Tech Industry

Open-source group gets Chinese member

A Chinese software firm joins Linux industry group Open Source Development Labs, signaling growth in Linux activity in the land of the Dragon.

Open-source software development in China is likely to get a boost with a leading Chinese software firm deciding to join the Open Source Development Labs.

Announcing the new addition on Friday, the OSDL said Beijing Co-Create Open Source Software plans to focus on Linux kernel development and the promotion of the Linux desktop in China. It is the second addition to the OSDL from Asia this week, after Japan's NEC Soft.

Co-Create, launched by 10 local vendors in 2001, is the promoter of China's first open-source community, OpenDesktop.net, which focuses on the desktop use of Linux. It is working on development of commercial desktop Linux products, making Linux compatible with other operating systems and building network application systems.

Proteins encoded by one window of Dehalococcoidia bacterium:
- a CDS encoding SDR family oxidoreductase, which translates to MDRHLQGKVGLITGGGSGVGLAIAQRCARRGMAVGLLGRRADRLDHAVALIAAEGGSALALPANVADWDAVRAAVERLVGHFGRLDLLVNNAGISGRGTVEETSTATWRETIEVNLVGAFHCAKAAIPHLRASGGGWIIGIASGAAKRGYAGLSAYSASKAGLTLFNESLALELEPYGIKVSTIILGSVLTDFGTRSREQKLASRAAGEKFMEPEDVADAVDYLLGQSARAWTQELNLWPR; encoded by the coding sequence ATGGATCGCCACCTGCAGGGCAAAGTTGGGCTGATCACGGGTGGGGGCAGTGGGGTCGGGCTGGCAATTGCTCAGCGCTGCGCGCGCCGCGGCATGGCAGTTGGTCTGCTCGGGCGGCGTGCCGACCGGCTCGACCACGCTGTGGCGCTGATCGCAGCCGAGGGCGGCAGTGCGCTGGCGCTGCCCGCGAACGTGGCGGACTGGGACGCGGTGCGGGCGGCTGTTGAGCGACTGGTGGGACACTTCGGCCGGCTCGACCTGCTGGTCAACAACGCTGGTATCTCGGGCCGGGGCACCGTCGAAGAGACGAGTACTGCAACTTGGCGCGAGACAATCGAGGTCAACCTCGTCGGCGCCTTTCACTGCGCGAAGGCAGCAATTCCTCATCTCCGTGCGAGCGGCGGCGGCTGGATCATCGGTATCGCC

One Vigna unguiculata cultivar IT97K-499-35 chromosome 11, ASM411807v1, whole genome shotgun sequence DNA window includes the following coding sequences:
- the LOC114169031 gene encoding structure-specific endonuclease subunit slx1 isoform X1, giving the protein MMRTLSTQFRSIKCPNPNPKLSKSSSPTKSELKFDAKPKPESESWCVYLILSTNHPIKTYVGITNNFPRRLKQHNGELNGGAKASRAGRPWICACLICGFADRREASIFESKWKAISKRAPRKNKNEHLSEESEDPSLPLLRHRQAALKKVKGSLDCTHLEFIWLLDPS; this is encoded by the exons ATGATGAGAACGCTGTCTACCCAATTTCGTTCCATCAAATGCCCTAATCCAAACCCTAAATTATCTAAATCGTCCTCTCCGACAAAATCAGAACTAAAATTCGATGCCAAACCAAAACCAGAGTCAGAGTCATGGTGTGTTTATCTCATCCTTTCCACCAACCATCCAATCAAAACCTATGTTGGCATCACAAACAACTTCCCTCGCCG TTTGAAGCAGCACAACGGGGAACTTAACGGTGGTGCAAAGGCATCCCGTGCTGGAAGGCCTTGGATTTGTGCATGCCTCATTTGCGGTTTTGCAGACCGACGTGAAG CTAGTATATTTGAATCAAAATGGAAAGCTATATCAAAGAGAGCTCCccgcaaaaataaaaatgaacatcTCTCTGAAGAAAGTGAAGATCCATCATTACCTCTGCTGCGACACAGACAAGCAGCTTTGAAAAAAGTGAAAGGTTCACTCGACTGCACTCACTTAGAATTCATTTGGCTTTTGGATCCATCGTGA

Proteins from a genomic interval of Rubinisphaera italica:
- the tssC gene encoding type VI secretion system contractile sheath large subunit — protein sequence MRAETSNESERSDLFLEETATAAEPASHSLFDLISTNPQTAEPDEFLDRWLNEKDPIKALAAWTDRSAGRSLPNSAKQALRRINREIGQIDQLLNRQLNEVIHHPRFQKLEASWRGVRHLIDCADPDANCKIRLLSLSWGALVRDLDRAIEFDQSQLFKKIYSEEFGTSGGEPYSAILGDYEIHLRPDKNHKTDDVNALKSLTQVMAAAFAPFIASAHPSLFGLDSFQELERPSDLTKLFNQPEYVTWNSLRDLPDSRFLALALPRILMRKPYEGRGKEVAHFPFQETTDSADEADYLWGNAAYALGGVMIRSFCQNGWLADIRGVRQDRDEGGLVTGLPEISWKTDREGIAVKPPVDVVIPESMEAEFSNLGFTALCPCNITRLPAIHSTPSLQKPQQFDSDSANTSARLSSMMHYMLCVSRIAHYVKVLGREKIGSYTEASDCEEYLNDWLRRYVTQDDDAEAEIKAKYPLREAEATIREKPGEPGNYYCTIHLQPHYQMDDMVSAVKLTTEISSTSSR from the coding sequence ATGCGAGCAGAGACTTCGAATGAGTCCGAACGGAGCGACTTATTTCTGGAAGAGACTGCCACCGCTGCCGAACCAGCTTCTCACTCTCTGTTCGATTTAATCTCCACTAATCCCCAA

OSDL expects more Chinese companies to join in the future, a representative said.

The use of open-source software in China is on the rise. Earlier this month, Red Hat said it is opening offices there and plans to forge an alliance with Beijing-based Red Flag Software. According to Red Hat's Alex Pinchev, since China is wary of using software that has inner workings it can't study, open-source products have a greater appeal there. Microsoft, responding to that desire, has set up a lab in China where the government may scrutinize source code of its operating system software.

Quoting estimates by the state-owned Beijing Software Industry Productivity Center, the OSDL said Linux sales in China are set to grow more than 40 percent every year, from $6.3 million in 2002 to $38.7 million in 2007.

"With the tremendous momentum for Linux in China, we're excited that Co-Create is joining OSDL as our first Chinese member," OSDL CEO Stuart Cohen said in a statement. "Global use of Linux is rapidly increasing, and we are committed to working with members around the world to accelerate the adoption of Linux in the enterprise."